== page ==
Navigating in familiar and novel environments is crucial for survival, and the cerebral cortex contains networks of specialised nerve cells that both encode and help to recall particular features of any given route. In the hippocampus, a seahorse-shaped structure within the cortex, ‘place cells’ signal specific locations of an environment, and a sequence of place cells can represent an actual journey from A to B as well as the memory of that journey. Other parts of the cerebral cortex are also required for this ‘cognitive map’ of space. One specialised area, the dorsal presubiculum, contains ‘head direction cells’, which signal direction like a compass. Another, the entorhinal cortex, contains ‘grid cells’, which represent the scale of an environment. These cortical regions are interconnected and are among the first to degenerate in Alzheimer’s disease, leading to a loss of the ability to learn novel places as well as to recall familiar ones. Much of the brain works through electrical rhythms, and this rhythmicity facilitates the coordination of synchronisation of large populations of nerve cells dedicated to a given task both within and between brain regions. We have discovered a rhythmic subcortical inhibitory (GABAergic) nerve cell population in a part of the mouse brain called the medial septum that projects to both the dorsal presubiculum and entorhinal cortex but avoids the hippocampus. We named these nerve cells ‘orchid cells’ based on the shape of the axonal trajectories. Orchid cells inhibit cortical GABAergic neurons in these specific brain regions, and are very likely responsible for the coordination of cortical pyramidal neuronal activity that represents spatial information, such as routes of navigation.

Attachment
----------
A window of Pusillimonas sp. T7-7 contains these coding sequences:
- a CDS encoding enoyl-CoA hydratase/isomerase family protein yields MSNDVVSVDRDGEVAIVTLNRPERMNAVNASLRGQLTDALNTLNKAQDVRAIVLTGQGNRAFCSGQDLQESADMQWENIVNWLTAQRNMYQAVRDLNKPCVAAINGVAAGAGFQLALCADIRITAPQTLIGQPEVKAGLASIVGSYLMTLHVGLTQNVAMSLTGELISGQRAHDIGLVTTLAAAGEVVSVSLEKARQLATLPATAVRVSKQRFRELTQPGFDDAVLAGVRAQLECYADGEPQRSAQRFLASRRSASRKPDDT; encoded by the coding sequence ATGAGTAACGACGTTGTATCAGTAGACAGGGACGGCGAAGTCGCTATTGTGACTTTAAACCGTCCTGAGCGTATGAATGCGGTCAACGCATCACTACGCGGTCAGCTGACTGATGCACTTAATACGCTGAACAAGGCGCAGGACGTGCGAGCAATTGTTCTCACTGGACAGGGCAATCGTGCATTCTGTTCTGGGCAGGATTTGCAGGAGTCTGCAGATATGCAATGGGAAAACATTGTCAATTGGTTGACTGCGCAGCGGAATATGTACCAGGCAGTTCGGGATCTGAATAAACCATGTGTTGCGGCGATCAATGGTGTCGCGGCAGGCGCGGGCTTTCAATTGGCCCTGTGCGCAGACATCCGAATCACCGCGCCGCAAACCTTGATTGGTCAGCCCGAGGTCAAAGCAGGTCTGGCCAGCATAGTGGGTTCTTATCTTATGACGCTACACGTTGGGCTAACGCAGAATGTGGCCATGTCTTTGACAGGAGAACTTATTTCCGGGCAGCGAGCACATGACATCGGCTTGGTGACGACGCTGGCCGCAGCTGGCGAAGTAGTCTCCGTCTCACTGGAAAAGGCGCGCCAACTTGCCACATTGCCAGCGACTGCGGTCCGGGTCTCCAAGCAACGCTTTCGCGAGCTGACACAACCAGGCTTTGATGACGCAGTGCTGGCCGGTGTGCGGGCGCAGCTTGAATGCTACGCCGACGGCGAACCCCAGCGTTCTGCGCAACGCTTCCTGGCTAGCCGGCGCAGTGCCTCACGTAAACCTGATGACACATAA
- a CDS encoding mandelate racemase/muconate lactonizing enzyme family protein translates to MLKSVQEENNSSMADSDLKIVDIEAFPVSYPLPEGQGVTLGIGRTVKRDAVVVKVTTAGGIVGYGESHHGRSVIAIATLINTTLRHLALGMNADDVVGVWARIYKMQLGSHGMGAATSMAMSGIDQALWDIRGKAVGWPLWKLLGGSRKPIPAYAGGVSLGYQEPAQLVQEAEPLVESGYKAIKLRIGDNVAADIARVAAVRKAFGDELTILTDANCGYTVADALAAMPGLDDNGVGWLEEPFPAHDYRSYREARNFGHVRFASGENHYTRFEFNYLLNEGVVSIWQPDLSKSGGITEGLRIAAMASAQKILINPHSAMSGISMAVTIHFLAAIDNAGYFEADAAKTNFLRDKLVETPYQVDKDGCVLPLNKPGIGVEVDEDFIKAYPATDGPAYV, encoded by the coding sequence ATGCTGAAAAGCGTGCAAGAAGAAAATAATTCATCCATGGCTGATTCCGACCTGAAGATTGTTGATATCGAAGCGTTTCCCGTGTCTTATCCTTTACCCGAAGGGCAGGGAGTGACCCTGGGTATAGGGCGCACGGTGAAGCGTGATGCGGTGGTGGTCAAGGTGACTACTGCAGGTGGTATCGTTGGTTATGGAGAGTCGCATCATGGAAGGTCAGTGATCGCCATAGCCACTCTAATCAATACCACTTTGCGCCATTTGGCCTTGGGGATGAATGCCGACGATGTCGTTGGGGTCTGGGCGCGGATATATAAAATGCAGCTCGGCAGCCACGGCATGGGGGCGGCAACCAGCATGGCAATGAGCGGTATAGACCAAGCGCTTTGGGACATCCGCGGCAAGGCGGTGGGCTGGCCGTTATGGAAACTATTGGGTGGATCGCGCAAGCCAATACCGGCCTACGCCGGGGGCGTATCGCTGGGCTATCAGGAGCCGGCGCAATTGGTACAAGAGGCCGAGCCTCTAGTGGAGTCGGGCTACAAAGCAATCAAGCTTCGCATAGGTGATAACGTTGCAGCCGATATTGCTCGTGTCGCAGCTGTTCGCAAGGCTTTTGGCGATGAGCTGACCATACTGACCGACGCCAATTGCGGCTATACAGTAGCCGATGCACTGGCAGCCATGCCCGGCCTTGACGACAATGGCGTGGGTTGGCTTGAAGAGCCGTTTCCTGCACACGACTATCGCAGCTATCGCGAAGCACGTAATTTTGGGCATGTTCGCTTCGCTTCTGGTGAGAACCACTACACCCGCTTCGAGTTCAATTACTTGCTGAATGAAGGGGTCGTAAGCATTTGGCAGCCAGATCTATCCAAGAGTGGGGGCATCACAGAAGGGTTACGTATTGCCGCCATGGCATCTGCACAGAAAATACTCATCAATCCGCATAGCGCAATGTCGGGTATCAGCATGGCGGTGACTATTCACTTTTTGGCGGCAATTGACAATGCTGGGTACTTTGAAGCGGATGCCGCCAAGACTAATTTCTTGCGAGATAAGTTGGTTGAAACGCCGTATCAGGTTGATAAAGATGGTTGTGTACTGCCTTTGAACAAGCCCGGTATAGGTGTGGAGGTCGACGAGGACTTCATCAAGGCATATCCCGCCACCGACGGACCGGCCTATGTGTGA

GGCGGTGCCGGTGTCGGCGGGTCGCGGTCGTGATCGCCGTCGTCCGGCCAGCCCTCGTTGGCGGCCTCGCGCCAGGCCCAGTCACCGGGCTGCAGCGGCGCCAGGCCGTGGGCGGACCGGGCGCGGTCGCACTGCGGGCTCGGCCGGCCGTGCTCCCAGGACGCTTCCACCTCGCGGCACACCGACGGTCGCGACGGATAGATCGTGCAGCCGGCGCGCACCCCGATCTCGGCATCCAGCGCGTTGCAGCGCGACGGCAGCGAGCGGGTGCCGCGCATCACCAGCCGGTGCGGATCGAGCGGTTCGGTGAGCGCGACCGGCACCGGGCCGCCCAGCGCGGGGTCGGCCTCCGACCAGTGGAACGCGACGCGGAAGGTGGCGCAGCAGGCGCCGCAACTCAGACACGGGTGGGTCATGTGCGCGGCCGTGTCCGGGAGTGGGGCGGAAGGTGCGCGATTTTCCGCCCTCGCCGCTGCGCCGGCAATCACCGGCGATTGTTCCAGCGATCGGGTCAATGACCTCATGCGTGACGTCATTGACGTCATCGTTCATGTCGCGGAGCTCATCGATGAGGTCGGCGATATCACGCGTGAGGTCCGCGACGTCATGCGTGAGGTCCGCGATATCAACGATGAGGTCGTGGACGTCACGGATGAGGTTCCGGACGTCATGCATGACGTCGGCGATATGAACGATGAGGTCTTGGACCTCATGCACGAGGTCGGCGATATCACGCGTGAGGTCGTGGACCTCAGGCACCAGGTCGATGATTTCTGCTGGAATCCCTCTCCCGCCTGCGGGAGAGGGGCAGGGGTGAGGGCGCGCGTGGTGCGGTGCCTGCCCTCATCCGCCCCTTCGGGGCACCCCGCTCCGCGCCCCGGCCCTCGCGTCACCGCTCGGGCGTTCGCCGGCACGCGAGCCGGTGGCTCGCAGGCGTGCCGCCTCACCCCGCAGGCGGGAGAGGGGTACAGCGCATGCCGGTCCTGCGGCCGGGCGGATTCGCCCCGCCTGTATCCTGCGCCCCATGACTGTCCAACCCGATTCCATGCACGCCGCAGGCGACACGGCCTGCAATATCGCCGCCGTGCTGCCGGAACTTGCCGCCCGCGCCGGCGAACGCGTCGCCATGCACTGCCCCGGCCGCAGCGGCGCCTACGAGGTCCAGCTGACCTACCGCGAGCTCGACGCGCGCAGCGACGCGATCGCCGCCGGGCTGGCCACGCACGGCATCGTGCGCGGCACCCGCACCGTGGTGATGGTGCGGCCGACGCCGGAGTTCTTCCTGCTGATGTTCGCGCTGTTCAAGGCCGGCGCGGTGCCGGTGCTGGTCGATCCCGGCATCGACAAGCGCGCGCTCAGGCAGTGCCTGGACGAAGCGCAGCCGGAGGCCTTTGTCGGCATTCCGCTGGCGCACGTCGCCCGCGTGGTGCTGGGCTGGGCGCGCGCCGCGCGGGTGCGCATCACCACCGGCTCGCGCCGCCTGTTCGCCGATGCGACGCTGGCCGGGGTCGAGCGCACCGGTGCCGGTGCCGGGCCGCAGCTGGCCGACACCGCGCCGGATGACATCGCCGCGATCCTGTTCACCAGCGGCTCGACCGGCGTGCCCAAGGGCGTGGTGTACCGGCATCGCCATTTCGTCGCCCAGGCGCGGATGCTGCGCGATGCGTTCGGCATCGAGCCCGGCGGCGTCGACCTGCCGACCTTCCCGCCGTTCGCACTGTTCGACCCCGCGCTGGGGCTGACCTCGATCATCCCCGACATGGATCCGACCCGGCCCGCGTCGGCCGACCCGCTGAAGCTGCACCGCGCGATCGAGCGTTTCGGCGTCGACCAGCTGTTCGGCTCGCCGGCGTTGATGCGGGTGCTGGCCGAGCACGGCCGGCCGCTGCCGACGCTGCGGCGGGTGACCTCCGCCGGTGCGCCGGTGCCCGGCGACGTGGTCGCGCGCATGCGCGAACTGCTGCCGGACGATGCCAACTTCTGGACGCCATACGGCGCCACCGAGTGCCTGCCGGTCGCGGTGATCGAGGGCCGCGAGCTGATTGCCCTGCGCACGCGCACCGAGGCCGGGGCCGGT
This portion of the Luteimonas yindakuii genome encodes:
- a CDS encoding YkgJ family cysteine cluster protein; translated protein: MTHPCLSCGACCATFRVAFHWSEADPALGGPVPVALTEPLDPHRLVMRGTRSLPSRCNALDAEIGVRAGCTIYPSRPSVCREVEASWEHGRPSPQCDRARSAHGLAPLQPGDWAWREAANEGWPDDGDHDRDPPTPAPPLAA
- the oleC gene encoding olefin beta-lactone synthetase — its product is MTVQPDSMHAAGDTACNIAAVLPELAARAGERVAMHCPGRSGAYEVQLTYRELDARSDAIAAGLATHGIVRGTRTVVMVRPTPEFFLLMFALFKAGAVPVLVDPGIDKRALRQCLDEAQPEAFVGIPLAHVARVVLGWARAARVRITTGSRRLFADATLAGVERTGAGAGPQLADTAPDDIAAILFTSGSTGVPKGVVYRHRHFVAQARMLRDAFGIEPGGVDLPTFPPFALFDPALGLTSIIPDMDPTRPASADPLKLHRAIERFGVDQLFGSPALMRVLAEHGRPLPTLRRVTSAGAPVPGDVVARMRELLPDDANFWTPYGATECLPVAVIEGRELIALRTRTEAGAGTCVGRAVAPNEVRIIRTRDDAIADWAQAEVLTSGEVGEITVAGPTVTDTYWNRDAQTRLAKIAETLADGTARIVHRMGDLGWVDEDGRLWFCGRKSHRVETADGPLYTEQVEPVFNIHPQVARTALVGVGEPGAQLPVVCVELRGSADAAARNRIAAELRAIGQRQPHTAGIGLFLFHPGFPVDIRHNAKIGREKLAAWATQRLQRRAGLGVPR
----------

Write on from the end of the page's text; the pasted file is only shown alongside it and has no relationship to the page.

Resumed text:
Shared rhythmic subcortical GABAergic input to the entorhinal cortex and presubiculum
Tim James Viney, Minas Salib, Abhilasha Joshi, Gunes Unal, Naomi Berry, and Peter Somogyi, University Department of Pharmacology eLife 2018;7:e34395 https://elifesciences.org/articles/34395.